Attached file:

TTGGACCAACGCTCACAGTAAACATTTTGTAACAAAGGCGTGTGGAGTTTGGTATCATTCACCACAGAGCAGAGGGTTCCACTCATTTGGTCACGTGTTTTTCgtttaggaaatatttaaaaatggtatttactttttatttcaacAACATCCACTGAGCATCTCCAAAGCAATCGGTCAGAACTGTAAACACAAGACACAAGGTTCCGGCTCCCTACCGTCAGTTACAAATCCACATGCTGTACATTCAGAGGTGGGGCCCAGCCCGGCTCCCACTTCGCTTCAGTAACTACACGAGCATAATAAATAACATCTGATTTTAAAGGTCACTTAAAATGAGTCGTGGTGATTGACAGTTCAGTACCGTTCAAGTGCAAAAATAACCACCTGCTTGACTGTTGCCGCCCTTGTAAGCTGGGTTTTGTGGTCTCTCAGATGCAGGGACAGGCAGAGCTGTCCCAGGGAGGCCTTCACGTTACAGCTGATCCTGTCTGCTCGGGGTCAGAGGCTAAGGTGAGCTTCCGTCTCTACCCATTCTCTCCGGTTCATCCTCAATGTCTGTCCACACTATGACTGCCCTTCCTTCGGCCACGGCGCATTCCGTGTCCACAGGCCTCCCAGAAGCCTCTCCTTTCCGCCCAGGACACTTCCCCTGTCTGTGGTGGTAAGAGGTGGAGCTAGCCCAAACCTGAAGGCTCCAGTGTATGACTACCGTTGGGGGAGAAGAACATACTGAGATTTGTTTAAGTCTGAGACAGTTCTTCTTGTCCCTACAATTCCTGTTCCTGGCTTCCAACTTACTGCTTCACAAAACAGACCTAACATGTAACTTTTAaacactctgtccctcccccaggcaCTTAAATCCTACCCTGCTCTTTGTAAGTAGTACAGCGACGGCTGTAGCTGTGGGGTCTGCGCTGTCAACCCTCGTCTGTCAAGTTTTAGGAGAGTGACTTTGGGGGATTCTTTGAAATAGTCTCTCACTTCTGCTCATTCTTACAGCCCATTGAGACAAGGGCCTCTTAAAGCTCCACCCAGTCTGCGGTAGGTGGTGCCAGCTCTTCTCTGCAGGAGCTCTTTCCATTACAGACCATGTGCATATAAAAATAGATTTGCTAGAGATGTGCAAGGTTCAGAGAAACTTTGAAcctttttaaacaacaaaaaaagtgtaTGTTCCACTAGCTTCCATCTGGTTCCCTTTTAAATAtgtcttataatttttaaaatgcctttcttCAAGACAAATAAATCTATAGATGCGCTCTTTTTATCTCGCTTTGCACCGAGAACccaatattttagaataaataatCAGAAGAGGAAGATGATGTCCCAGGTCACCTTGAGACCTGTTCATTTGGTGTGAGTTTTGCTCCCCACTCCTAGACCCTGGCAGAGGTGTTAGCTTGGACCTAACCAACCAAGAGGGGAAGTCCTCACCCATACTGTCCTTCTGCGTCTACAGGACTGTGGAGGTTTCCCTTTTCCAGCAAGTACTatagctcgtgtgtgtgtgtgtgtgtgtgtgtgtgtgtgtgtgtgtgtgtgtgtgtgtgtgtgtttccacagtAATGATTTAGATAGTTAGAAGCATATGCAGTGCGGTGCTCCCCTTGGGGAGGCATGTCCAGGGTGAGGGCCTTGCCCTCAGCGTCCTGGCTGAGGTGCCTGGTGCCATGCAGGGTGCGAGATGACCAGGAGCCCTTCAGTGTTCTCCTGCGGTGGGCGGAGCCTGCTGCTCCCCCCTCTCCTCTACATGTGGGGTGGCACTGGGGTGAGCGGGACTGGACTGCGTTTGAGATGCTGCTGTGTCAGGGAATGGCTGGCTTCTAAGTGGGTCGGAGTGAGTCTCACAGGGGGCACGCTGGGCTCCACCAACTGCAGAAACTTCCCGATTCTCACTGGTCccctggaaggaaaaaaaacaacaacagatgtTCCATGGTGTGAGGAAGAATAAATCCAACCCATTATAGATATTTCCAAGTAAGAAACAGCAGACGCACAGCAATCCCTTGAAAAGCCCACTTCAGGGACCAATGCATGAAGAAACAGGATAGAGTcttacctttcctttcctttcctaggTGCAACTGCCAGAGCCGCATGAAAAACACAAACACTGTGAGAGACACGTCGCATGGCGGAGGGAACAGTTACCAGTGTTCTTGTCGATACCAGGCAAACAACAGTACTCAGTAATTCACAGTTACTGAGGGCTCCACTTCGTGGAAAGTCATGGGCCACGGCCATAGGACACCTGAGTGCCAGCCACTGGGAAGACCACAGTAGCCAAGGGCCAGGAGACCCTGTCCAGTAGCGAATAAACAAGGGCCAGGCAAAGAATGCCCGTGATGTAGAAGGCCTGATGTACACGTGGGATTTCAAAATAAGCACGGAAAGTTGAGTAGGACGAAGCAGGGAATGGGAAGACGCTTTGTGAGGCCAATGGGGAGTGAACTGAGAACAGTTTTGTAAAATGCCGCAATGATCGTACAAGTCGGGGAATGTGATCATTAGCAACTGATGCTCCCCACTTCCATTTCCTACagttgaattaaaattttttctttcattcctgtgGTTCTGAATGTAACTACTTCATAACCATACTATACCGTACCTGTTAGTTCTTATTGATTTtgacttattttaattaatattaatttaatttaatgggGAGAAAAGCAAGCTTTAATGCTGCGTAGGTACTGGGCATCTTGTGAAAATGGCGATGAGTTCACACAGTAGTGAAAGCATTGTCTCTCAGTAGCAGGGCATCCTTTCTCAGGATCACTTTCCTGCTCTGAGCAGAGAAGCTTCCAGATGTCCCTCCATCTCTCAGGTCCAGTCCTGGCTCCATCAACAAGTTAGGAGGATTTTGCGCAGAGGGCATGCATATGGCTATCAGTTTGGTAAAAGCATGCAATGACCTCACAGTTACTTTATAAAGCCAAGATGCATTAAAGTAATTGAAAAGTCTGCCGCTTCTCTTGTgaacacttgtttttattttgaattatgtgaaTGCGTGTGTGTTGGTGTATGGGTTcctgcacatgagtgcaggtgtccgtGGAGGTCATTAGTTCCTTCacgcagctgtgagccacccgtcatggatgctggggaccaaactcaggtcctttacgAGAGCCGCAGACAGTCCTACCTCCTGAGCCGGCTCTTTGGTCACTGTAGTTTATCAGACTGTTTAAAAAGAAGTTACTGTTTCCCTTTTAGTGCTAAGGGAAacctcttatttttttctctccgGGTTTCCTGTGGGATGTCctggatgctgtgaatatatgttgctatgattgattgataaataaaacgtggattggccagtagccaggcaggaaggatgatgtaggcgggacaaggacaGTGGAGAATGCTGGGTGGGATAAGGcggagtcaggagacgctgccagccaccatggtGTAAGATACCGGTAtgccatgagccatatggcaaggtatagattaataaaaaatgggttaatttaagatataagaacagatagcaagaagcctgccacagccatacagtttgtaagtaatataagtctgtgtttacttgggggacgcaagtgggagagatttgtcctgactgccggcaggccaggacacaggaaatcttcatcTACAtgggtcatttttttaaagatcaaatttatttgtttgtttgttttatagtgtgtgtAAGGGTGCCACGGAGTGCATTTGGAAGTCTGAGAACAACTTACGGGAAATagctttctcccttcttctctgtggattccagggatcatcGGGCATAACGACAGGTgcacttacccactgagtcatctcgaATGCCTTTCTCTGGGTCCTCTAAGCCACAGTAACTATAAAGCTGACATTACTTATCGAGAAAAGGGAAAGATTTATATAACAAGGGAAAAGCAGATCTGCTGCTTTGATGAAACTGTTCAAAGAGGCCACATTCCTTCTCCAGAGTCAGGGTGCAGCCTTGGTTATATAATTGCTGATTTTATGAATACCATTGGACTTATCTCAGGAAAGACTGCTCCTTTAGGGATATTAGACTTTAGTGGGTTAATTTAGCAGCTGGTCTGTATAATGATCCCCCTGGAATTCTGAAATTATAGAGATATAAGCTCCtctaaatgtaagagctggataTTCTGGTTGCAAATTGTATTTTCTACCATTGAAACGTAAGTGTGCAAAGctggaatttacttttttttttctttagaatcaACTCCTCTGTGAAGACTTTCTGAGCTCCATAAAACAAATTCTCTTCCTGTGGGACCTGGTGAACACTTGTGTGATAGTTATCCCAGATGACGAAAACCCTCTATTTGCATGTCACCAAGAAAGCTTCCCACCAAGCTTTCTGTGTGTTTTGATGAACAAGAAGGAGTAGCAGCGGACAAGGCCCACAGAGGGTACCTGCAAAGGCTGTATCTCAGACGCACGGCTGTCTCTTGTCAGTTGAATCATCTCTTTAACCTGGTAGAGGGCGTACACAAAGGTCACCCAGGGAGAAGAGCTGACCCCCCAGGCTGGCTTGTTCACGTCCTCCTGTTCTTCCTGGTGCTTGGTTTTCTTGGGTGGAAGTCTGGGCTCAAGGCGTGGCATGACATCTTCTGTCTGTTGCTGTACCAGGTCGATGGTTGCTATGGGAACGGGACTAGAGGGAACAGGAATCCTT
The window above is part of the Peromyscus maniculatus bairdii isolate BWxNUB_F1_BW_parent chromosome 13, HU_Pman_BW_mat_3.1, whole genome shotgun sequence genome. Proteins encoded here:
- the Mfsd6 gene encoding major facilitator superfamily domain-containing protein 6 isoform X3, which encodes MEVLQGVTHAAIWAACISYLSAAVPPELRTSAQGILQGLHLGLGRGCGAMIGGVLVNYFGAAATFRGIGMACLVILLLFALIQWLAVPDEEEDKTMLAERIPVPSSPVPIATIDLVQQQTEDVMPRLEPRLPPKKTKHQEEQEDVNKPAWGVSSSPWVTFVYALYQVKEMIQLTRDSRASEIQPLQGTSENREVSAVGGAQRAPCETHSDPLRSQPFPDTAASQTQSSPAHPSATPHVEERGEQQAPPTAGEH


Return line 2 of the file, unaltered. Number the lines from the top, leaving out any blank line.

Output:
The window above is part of the Peromyscus maniculatus bairdii isolate BWxNUB_F1_BW_parent chromosome 13, HU_Pman_BW_mat_3.1, whole genome shotgun sequence genome. Proteins encoded here: